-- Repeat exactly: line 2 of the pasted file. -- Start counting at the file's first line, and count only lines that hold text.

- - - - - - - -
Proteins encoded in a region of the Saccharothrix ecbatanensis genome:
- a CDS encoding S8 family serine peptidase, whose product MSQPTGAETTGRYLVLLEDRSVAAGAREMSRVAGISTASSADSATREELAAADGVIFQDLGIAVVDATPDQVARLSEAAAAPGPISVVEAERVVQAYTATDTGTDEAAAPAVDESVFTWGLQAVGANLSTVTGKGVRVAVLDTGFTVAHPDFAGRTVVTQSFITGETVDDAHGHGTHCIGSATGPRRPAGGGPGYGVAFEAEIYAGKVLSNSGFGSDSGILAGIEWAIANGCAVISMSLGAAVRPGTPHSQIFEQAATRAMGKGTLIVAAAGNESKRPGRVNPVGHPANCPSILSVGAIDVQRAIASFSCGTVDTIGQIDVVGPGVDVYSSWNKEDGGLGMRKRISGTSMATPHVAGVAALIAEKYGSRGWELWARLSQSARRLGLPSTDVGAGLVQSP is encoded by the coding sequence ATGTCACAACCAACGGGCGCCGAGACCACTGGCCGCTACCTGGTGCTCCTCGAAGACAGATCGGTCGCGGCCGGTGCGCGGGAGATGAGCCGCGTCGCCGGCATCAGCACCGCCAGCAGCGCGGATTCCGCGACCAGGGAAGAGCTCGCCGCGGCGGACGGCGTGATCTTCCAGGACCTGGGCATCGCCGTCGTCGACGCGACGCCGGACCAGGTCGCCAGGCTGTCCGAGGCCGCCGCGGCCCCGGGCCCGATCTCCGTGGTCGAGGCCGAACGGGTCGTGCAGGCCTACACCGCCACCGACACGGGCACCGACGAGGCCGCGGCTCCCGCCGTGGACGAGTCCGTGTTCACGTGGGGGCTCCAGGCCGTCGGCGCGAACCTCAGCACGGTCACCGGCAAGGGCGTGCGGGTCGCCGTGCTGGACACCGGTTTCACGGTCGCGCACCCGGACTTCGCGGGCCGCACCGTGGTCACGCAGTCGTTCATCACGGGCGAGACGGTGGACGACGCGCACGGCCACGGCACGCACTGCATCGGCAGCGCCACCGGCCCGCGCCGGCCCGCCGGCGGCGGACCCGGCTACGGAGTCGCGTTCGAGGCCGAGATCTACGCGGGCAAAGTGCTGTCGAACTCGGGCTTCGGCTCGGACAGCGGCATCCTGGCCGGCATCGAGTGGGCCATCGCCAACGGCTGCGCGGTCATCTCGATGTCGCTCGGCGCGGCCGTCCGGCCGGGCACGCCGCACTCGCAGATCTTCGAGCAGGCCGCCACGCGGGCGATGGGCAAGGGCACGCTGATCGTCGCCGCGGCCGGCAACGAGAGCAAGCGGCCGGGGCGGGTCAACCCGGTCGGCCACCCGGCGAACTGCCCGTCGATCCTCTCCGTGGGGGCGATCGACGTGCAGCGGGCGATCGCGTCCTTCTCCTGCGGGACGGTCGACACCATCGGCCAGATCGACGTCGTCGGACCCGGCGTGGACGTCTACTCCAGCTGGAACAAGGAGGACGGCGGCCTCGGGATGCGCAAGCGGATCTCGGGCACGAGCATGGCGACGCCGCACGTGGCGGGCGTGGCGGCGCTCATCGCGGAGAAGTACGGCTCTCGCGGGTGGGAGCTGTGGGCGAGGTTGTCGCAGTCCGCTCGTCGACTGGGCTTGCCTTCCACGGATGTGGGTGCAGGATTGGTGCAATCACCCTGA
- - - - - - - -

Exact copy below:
- a CDS encoding S8 family serine peptidase, whose product MSQPTGAETTGRYLVLLEDRSVAAGAREMSRVAGISTASSADSATREELAAADGVIFQDLGIAVVDATPDQVARLSEAAAAPGPISVVEAERVVQAYTATDTGTDEAAAPAVDESVFTWGLQAVGANLSTVTGKGVRVAVLDTGFTVAHPDFAGRTVVTQSFITGETVDDAHGHGTHCIGSATGPRRPAGGGPGYGVAFEAEIYAGKVLSNSGFGSDSGILAGIEWAIANGCAVISMSLGAAVRPGTPHSQIFEQAATRAMGKGTLIVAAAGNESKRPGRVNPVGHPANCPSILSVGAIDVQRAIASFSCGTVDTIGQIDVVGPGVDVYSSWNKEDGGLGMRKRISGTSMATPHVAGVAALIAEKYGSRGWELWARLSQSARRLGLPSTDVGAGLVQSP is encoded by the coding sequence ATGTCACAACCAACGGGCGCCGAGACCACTGGCCGCTACCTGGTGCTCCTCGAAGACAGATCGGTCGCGGCCGGTGCGCGGGAGATGAGCCGCGTCGCCGGCATCAGCACCGCCAGCAGCGCGGATTCCGCGACCAGGGAAGAGCTCGCCGCGGCGGACGGCGTGATCTTCCAGGACCTGGGCATCGCCGTCGTCGACGCGACGCCGGACCAGGTCGCCAGGCTGTCCGAGGCCGCCGCGGCCCCGGGCCCGATCTCCGTGGTCGAGGCCGAACGGGTCGTGCAGGCCTACACCGCCACCGACACGGGCACCGACGAGGCCGCGGCTCCCGCCGTGGACGAGTCCGTGTTCACGTGGGGGCTCCAGGCCGTCGGCGCGAACCTCAGCACGGTCACCGGCAAGGGCGTGCGGGTCGCCGTGCTGGACACCGGTTTCACGGTCGCGCACCCGGACTTCGCGGGCCGCACCGTGGTCACGCAGTCGTTCATCACGGGCGAGACGGTGGACGACGCGCACGGCCACGGCACGCACTGCATCGGCAGCGCCACCGGCCCGCGCCGGCCCGCCGGCGGCGGACCCGGCTACGGAGTCGCGTTCGAGGCCGAGATCTACGCGGGCAAAGTGCTGTCGAACTCGGGCTTCGGCTCGGACAGCGGCATCCTGGCCGGCATCGAGTGGGCCATCGCCAACGGCTGCGCGGTCATCTCGATGTCGCTCGGCGCGGCCGTCCGGCCGGGCACGCCGCACTCGCAGATCTTCGAGCAGGCCGCCACGCGGGCGATGGGCAAGGGCACGCTGATCGTCGCCGCGGCCGGCAACGAGAGCAAGCGGCCGGGGCGGGTCAACCCGGTCGGCCACCCGGCGAACTGCCCGTCGATCCTCTCCGTGGGGGCGATCGACGTGCAGCGGGCGATCGCGTCCTTCTCCTGCGGGACGGTCGACACCATCGGCCAGATCGACGTCGTCGGACCCGGCGTGGACGTCTACTCCAGCTGGAACAAGGAGGACGGCGGCCTCGGGATGCGCAAGCGGATCTCGGGCACGAGCATGGCGACGCCGCACGTGGCGGGCGTGGCGGCGCTCATCGCGGAGAAGTACGGCTCTCGCGGGTGGGAGCTGTGGGCGAGGTTGTCGCAGTCCGCTCGTCGACTGGGCTTGCCTTCCACGGATGTGGGTGCAGGATTGGTGCAATCACCCTGA